W3C home > Mailing lists > Public > public-appformats@w3.org > May 2007

Re: [access-control] update from the editor

From: Ian Hickson <ian@hixie.ch>
Date: Thu, 10 May 2007 20:10:23 +0000 (UTC)
To: Anne van Kesteren <annevk@opera.com>
Cc: "WAF WG (public)" <public-appformats@w3.org>
Message-ID: <Pine.LNX.4.62.0705101945300.17581@dhalsim.dreamhost.com>

On Thu, 10 May 2007, Anne van Kesteren wrote:
> On Wed, 09 May 2007 21:28:12 +0200, Ian Hickson <ian@hixie.ch> wrote:
> >
> > In 2.1, ""deny" rules can be used by authors to deny read access from 
> > external resources to the entire server a simple way without having to 
> > check each individual XML resource that may have <?access-control?> 
> > processing instructions specified." is somewhat confusing to a first 
> > time reader because the PI hasn't yet been met.
> > 
> > In fact it's still confusing to me now. I think your prepositions are 
> > all wrong. I'm not really sure what you're trying to say.
> I tried to clarify it.

Yeah, that's better. It might help readers understand the sentence more if 
you explicitly point out the assumption that headers can be set across the 
entire server even if files can't be modified across the entire server.

> > 2.2 doesn't actually say that if the MUSTs are violated that the 
> > resource is put in error.
> You mean to make it more clear to authors? Because when something is 
> rejected is now determined by the algorithm in section 3.

It's fine now (looks like you removed the "in error" bits).

> > In 3: "The match list and exclude list are both unordered lists of 
> > access items." -- "the" match list? "the" exclude list? There are 3 of 
> > each! This should probably be in the plural or something.
> Made the definitions plural.

That broke the cross-reference to "exclude list". :-(

> > Is there a difference between "terminate this algorithm" and 
> > "terminate this algorithm (process the next list item)"?
> I rewrote most of this sub algorithm handling to make it much more clear 
> (hopefully!) what needs to be done.

Looks better.

One thing I didn't notice before -- you have "for each 
Content-Access-Control header and rule within" but shouldn't that just be 
for each rule, not for each header and rule? Surely you got rules when you 
parsed the headers, so you don't need to do anything for each header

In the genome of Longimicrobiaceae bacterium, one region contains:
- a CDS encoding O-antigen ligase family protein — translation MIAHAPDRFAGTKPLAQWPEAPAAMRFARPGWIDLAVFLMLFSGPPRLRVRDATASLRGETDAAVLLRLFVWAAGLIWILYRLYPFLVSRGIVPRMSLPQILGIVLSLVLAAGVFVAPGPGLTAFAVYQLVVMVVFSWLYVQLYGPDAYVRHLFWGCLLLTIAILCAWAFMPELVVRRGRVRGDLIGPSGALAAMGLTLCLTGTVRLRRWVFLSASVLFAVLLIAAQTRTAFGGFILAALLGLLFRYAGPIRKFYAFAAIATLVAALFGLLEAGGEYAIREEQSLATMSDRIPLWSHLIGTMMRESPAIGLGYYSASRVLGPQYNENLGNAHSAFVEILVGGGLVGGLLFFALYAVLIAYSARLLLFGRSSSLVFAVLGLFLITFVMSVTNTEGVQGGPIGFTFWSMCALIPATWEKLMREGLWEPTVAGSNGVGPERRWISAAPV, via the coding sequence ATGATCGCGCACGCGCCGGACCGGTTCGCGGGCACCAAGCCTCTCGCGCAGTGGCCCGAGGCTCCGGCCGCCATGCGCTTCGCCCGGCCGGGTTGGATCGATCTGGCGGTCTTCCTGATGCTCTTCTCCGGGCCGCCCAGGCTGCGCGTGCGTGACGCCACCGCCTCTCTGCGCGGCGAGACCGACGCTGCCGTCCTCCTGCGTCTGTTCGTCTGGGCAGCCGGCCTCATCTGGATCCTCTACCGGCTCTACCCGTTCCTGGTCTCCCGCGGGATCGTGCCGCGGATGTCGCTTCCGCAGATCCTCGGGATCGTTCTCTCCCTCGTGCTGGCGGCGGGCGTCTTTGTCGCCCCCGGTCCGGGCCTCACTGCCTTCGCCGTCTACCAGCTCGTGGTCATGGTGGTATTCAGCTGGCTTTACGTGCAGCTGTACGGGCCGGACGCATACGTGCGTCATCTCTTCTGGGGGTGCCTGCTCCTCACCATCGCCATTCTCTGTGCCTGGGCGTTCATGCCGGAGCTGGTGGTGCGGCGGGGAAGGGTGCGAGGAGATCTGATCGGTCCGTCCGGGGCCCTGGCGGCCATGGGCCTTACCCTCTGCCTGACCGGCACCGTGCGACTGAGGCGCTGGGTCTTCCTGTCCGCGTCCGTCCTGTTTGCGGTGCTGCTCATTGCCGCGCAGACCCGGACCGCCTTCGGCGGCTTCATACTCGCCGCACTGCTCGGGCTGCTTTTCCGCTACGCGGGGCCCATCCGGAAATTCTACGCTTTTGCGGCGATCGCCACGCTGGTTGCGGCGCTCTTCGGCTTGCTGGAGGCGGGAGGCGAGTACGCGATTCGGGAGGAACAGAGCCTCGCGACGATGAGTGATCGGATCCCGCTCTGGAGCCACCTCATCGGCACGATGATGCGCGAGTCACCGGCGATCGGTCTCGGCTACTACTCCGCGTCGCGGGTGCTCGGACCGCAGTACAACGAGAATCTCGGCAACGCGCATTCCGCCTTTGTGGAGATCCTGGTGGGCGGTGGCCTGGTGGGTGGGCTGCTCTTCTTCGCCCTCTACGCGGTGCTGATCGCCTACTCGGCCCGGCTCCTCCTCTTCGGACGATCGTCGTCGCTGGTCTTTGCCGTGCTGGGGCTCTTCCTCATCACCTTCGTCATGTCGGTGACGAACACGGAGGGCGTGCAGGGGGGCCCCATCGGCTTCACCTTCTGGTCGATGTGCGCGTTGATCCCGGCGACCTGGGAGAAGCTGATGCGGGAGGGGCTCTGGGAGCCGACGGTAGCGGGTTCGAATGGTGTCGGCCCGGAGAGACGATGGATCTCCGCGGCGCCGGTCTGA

anymore at this point.

> > "user agents must grant access to the resource" can we make that a 
> > SHOULD instead of a MUST?
> Makes sense, addressed.

Looks good. It's sort of weird now because the MUST for the deny is at the 
top of section 3, but the SHOULDs override it in the algorithm, but I 
guess that's ok.

> > It isn't completely clear to me what the "overall algorithm" is. The 
> > sub-algorithms have <ol>s, maybe the overall algorithm should too? I 
> > don't know.
> I put it <ol>. It probably needs some further tweaking to make it clear 
> when it's invoked and such.

Looks good.

The note "This means that the attribute value can not be the empty 
string." seems to be wrong -- why does it mean that?

> > I can't really comment on the "match" algorithm because I don't know 
> > what Request URL is supposed to be. For example, is it expected to be 
> > an absolute URL always, or can it be relative? What does it mean for 
> > the origin not to have a scheme? Why would you ignore the scheme if 
> > it's not followed by "://" ? How can it not have a port? Are 
> > non-host-based- authority schemes allowed?
> > 
> > Step 9 doesn't specify the order.
> I tried to fix these as well.

Step 1 is backwards (are you setting request URL or origin?).

The definition of requestURL doesn't handle request URLs that are not 
host-based authorities (e.g. data: URLs). I assume you just auto-deny for 
those? Or, as the note says, maybe it should be based on origin? Hm.

How can item be "*"? Doesn't that not match the syntax?

How about if requestURL is http://example.com:81 and item is 
http://example.com -- should it be allowed? Even though the implicit port 
is 80, not 81?

Step 5 would, given those examples, result in

   "http://example", "com:81"
   "http://example", "com"

...respectively, which I'm assuming isn't what you want (shouldn't they be 
dropping the scheme:// and :port parts, if present?).

What does "equal" mean in step 7.4? Case-insensitive?

In step 7.4: "apply to these set of steps to the next list item" looks 
like it has an extra "to" or something.

Ian Hickson               U+1047E                )\._.,--....,'``.    fL
http://ln.hixie.ch/       U+263A                /,   _.. \   _\  ;`._ ,.
Things that are impossible just take longer.   `._.-(,_..'--(,_..'`-.;.'
Received on Thursday, 10 May 2007 20:10:31 UTC

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